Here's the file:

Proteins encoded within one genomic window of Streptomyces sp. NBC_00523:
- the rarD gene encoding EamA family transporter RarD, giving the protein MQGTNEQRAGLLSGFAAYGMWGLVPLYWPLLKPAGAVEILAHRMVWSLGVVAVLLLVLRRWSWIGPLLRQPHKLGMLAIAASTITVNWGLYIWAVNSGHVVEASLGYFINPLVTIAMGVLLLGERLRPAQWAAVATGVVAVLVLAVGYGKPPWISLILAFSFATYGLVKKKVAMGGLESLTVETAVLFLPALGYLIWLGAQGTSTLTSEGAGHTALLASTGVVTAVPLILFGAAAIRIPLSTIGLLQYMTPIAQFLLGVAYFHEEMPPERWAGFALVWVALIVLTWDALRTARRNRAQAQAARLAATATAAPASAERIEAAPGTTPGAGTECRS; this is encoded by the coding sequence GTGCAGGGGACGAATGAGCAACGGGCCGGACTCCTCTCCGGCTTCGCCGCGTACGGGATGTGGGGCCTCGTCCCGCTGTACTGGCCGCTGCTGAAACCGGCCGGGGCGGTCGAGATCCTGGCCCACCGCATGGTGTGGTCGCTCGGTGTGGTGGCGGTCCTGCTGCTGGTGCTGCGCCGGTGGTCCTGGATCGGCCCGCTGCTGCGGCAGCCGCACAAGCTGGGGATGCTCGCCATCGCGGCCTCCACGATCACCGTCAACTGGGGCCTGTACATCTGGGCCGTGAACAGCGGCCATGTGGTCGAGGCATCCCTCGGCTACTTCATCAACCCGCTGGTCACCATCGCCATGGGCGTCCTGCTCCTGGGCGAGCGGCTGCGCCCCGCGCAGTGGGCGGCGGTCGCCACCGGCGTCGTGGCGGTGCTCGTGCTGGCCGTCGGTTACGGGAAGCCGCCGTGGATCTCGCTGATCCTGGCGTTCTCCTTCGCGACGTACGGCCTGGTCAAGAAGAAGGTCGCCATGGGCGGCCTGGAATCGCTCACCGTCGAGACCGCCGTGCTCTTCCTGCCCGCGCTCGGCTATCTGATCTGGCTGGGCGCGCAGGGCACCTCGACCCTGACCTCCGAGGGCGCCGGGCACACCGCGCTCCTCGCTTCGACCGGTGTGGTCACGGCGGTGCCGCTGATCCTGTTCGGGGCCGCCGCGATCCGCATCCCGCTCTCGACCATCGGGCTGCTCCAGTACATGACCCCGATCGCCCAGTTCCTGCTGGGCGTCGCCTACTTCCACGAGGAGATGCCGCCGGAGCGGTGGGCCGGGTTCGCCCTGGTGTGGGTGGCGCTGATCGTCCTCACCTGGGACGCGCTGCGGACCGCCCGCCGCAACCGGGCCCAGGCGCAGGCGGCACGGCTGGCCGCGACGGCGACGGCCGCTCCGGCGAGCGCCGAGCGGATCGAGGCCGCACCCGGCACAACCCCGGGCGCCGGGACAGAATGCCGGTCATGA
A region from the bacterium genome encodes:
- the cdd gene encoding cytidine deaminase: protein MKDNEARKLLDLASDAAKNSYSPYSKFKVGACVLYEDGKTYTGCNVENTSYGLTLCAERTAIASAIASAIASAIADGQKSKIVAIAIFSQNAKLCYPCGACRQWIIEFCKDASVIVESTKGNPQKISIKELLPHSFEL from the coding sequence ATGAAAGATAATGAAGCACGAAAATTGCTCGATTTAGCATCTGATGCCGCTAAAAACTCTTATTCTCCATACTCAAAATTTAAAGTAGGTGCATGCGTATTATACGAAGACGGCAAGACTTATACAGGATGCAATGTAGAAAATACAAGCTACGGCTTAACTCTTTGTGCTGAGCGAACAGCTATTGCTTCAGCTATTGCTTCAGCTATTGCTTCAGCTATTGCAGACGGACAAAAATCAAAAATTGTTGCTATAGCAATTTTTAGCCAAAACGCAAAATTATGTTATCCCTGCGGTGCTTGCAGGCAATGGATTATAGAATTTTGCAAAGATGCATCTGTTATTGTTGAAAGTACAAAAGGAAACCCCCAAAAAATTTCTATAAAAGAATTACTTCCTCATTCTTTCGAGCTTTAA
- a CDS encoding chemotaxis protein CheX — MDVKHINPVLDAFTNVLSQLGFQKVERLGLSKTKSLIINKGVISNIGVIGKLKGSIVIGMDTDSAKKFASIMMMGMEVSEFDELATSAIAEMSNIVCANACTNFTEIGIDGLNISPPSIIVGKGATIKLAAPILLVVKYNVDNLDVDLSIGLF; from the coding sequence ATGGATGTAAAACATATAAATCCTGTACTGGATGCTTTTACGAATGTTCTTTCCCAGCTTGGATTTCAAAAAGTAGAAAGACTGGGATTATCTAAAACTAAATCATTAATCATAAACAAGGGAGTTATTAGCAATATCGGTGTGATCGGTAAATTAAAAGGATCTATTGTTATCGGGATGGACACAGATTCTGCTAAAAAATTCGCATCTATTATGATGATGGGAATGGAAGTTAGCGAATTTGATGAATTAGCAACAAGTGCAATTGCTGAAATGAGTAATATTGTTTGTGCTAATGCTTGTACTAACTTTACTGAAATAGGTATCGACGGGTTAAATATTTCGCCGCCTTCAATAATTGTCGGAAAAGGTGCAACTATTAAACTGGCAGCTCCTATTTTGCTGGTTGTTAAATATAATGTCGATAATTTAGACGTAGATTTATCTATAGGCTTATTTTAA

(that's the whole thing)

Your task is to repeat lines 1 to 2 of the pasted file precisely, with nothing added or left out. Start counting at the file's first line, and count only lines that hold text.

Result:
Proteins encoded within one genomic window of Streptomyces sp. NBC_00523:
- the rarD gene encoding EamA family transporter RarD, giving the protein MQGTNEQRAGLLSGFAAYGMWGLVPLYWPLLKPAGAVEILAHRMVWSLGVVAVLLLVLRRWSWIGPLLRQPHKLGMLAIAASTITVNWGLYIWAVNSGHVVEASLGYFINPLVTIAMGVLLLGERLRPAQWAAVATGVVAVLVLAVGYGKPPWISLILAFSFATYGLVKKKVAMGGLESLTVETAVLFLPALGYLIWLGAQGTSTLTSEGAGHTALLASTGVVTAVPLILFGAAAIRIPLSTIGLLQYMTPIAQFLLGVAYFHEEMPPERWAGFALVWVALIVLTWDALRTARRNRAQAQAARLAATATAAPASAERIEAAPGTTPGAGTECRS; this is encoded by the coding sequence GTGCAGGGGACGAATGAGCAACGGGCCGGACTCCTCTCCGGCTTCGCCGCGTACGGGATGTGGGGCCTCGTCCCGCTGTACTGGCCGCTGCTGAAACCGGCCGGGGCGGTCGAGATCCTGGCCCACCGCATGGTGTGGTCGCTCGGTGTGGTGGCGGTCCTGCTGCTGGTGCTGCGCCGGTGGTCCTGGATCGGCCCGCTGCTGCGGCAGCCGCACAAGCTGGGGATGCTCGCCATCGCGGCCTCCACGATCACCGTCAACTGGGGCCTGTACATCTGGGCCGTGAACAGCGGCCATGTGGTCGAGGCATCCCTCGGCTACTTCATCAACCCGCTGGTCACCATCGCCATGGGCGTCCTGCTCCTGGGCGAGCGGCTGCGCCCCGCGCAGTGGGCGGCGGTCGCCACCGGCGTCGTGGCGGTGCTCGTGCTGGCCGTCGGTTACGGGAAGCCGCCGTGGATCTCGCTGATCCTGGCGTTCTCCTTCGCGACGTACGGCCTGGTCAAGAAGAAGGTCGCCATGGGCGGCCTGGAATCGCTCACCGTCGAGACCGCCGTGCTCTTCCTGCCCGCGCTCGGCTATCTGATCTGGCTGGGCGCGCAGGGCACCTCGACCCTGACCTCCGAGGGCGCCGGGCACACCGCGCTCCTCGCTTCGACCGGTGTGGTCACGGCGGTGCCGCTGATCCTGTTCGGGGCCGCCGCGATCCGCATCCCGCTCTCGACCATCGGGCTGCTCCAGTACATGACCCCGATCGCCCAGTTCCTGCTGGGCGTCGCCTACTTCCACGAGGAGATGCCGCCGGAGCGGTGGGCCGGGTTCGCCCTGGTGTGGGTGGCGCTGATCGTCCTCACCTGGGACGCGCTGCGGACCGCCCGCCGCAACCGGGCCCAGGCGCAGGCGGCACGGCTGGCCGCGACGGCGACGGCCGCTCCGGCGAGCGCCGAGCGGATCGAGGCCGCACCCGGCACAACCCCGGGCGCCGGGACAGAATGCCGGTCATGA